'Seymour: An Introduction': Telluride Review

Seymour: An Introduction Still - H 2014
Courtesy of Toronto International Film Festival

Seymour: An Introduction Still - H 2014

Ethan Hawke steps behind the camera for an affectionate doc about a gifted, very private musician

A concert pianist-turned-teacher takes center stage in actor Ethan Hawke's new documentary

Ethan Hawke directs his first documentary, Seymour: An Introduction, one of the modest but genuinely pleasant surprises at this year’s Telluride Film Festival. The film is a loving portrait of Seymour Bernstein, a concert pianist turned piano teacher, whom Hawke met at a dinner party a few years ago. The actor was impressed with the humility and wisdom that Bernstein conveyed. A film was born, and IFC’s Sundance Selects (the company also behind Hawke’s indie hit, Boyhood) will distribute.

Hawke confessed to Bernstein at that dinner party that he was starting to experience severe stage fright, and Bernstein had struggled with the same fears during his performing career. That conversation led to a journey of discovery for the actor. Bernstein had won rave reviews during his performing career, but he decided to stop a few decades ago, when he turned 50. He had already begun teaching, and that became his full-time profession. One of his former students, New York Times writer Michael Kimmelman, asks Seymour if he found his true creative calling through teaching, and Bernstein confesses that he did.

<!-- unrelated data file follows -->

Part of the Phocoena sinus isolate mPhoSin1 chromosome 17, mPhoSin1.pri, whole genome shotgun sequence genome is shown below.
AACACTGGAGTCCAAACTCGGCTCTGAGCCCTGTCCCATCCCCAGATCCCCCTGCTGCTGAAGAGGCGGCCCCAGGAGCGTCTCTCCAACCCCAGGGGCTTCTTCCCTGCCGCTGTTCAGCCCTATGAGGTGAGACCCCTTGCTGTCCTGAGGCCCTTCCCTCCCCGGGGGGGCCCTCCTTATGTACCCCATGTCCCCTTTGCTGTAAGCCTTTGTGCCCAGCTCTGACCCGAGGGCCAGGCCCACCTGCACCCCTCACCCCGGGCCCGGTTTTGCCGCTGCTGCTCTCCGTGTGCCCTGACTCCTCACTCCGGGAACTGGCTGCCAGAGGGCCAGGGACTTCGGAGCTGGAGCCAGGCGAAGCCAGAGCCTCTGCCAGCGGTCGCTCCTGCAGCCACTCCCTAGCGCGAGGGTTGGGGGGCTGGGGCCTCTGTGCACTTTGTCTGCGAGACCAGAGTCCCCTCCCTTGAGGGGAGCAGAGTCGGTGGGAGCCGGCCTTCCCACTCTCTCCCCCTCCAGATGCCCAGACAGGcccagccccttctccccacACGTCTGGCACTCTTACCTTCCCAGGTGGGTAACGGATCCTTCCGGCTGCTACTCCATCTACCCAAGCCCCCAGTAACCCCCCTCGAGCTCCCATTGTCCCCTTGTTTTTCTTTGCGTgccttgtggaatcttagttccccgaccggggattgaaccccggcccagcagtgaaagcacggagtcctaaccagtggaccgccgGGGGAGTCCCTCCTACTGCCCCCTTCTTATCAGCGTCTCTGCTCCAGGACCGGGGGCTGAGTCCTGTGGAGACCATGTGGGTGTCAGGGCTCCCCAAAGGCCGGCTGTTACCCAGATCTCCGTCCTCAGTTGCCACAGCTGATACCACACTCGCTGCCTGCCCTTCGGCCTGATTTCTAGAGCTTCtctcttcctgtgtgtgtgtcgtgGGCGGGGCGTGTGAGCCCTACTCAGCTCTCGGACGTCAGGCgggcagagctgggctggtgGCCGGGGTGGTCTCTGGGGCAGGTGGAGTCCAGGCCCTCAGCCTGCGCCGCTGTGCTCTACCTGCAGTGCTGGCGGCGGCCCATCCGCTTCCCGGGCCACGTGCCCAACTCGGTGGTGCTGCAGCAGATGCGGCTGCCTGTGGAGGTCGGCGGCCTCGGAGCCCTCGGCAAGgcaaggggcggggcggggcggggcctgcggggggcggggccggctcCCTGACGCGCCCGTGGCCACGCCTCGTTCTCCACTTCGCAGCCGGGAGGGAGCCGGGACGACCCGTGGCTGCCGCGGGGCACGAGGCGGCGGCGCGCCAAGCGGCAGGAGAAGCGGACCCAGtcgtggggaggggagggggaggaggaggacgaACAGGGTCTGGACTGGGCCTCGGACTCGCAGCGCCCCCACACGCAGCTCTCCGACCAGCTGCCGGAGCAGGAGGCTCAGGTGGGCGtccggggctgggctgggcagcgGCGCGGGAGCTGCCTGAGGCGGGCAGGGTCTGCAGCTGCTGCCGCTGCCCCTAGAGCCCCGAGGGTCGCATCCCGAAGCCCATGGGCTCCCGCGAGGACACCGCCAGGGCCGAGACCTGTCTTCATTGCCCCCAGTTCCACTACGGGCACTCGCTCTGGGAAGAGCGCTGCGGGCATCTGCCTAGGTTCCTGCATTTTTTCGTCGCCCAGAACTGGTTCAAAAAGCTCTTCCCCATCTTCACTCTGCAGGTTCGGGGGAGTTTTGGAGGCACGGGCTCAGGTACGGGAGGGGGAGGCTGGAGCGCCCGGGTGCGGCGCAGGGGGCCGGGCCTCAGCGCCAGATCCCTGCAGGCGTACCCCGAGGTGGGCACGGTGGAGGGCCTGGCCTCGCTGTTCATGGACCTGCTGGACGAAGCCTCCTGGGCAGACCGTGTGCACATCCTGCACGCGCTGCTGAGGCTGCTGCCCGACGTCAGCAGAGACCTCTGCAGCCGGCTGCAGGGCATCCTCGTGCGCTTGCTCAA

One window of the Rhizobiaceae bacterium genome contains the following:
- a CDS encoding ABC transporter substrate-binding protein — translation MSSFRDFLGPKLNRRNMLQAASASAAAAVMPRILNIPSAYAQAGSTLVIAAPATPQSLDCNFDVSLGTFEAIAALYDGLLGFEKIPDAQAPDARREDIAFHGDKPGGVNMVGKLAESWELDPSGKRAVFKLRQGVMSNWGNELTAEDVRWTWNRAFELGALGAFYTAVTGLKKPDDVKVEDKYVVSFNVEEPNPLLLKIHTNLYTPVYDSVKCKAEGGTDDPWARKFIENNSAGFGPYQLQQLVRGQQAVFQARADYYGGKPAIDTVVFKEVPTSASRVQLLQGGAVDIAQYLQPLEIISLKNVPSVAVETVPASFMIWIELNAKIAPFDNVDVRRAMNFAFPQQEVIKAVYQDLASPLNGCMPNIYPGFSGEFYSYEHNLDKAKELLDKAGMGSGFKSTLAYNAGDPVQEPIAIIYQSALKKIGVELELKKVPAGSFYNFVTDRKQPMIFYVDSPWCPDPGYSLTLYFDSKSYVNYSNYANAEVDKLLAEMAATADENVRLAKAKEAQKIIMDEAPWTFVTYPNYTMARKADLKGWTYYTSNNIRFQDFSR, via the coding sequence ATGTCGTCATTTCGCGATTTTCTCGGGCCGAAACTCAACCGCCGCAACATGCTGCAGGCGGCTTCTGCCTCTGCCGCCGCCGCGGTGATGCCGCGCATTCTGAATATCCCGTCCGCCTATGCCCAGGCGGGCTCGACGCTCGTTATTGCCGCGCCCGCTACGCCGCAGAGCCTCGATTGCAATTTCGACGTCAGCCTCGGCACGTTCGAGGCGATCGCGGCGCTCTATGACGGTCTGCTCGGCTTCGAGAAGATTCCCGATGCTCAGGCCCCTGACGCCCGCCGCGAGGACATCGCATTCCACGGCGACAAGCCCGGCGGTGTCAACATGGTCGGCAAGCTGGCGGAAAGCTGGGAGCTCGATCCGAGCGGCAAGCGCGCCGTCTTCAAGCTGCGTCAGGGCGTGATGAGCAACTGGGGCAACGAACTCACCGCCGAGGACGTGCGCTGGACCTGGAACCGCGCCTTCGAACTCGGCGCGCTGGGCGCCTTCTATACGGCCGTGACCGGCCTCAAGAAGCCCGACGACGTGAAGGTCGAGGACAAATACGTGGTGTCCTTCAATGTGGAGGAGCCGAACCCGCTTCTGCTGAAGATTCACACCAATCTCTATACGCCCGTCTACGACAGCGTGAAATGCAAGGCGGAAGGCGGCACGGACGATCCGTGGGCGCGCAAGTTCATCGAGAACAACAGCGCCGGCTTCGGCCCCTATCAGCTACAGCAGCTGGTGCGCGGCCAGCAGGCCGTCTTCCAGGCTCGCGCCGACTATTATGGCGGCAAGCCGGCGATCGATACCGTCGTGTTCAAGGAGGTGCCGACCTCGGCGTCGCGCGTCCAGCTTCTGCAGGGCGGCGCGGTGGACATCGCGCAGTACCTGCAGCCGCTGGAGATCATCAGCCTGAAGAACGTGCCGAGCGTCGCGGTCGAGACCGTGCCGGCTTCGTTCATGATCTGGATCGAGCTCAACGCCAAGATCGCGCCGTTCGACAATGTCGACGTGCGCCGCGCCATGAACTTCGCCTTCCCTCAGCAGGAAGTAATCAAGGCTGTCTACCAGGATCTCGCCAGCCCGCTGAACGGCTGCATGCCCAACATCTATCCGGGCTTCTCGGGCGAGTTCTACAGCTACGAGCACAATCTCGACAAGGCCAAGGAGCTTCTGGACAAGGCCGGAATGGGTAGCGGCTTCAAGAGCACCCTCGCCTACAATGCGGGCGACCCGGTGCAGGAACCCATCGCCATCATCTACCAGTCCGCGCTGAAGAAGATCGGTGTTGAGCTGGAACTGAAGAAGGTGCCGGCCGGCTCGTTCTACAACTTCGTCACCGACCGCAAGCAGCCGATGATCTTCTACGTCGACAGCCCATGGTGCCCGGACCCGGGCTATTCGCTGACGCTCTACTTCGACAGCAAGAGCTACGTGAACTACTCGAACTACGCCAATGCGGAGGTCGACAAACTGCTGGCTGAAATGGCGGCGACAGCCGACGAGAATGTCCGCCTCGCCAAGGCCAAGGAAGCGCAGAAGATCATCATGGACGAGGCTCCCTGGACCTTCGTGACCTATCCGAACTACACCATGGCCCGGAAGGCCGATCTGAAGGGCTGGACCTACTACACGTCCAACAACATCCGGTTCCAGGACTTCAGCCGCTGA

Several sequences in the film depict Bernstein working with students, and these interludes show him to be critical but always supportive and giving. Two of his former students who went on to careers as prominent pianists — Joseph Smith and Kimball Gallagher  testify to his influence on them, and Bernstein’s passionate devotion to music validates their testimony. Near the end of the film, Hawke persuades Bernstein to return for a small recital at Steinway Hall in New York, and his powers appear undiminished.

Then why did he quit? Bernstein suggests that the commercial side of performing disturbed him, and he also decided that the anxiety he felt before and during a recital were simply not worth the trouble. He tells a delicious anecdote about Sarah Bernhardt, who was once approached for an autograph by a younger actress. The young actress noticed Bernhardt’s hand shaking, and she asked her idol how such a revered actress could still suffer from nervousness. Bernhardt reportedly replied, “You will get nervous when you learn how to act.”

Bernstein, who is now in his 80s, has lived in the same New York studio apartment for 57 years. He claims to savor solitude. One might want to know a little more about his personal history, but the film shies away from prying into his private life. Still, there are a few tantalizing hints. At one point Seymour recalls how much he was stung by his father’s favorite way of describing his family: “I have three daughters and a pianist.” But the film never asks any further questions about Seymour’s sexual history. Still, if this approach isn’t fully satisfying, Hawke clearly gained his subject’s confidence because of his discretion. Hawke’s film is very well crafted, tightly edited and elegantly photographed. The acute musical selections only add to our appreciation of Seymour’s selfless devotion to his art.

Production: Under the Influence Productions, Room 5 Films
Director: Ethan Hawke
Producers: Ryan Hawke, Greg Loser, Heather Joan Smith
Executive producer: Anthony Zito
Director of photography: Ramsey Fendall
Editor: Anna Gustavi

No rating, 81 minutes